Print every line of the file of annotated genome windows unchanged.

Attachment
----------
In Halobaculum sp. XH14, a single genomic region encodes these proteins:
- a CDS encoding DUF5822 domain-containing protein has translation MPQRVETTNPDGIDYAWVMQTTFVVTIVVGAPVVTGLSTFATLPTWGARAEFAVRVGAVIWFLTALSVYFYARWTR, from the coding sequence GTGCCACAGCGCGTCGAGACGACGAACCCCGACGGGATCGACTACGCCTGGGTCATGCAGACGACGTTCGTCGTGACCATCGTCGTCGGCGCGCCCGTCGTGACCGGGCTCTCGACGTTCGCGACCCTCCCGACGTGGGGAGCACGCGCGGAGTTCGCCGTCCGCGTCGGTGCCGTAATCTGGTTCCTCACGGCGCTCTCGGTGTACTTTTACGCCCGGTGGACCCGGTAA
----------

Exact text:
In Halobaculum sp. XH14, a single genomic region encodes these proteins:
- a CDS encoding DUF5822 domain-containing protein has translation MPQRVETTNPDGIDYAWVMQTTFVVTIVVGAPVVTGLSTFATLPTWGARAEFAVRVGAVIWFLTALSVYFYARWTR, from the coding sequence GTGCCACAGCGCGTCGAGACGACGAACCCCGACGGGATCGACTACGCCTGGGTCATGCAGACGACGTTCGTCGTGACCATCGTCGTCGGCGCGCCCGTCGTGACCGGGCTCTCGACGTTCGCGACCCTCCCGACGTGGGGAGCACGCGCGGAGTTCGCCGTCCGCGTCGGTGCCGTAATCTGGTTCCTCACGGCGCTCTCGGTGTACTTTTACGCCCGGTGGACCCGGTAA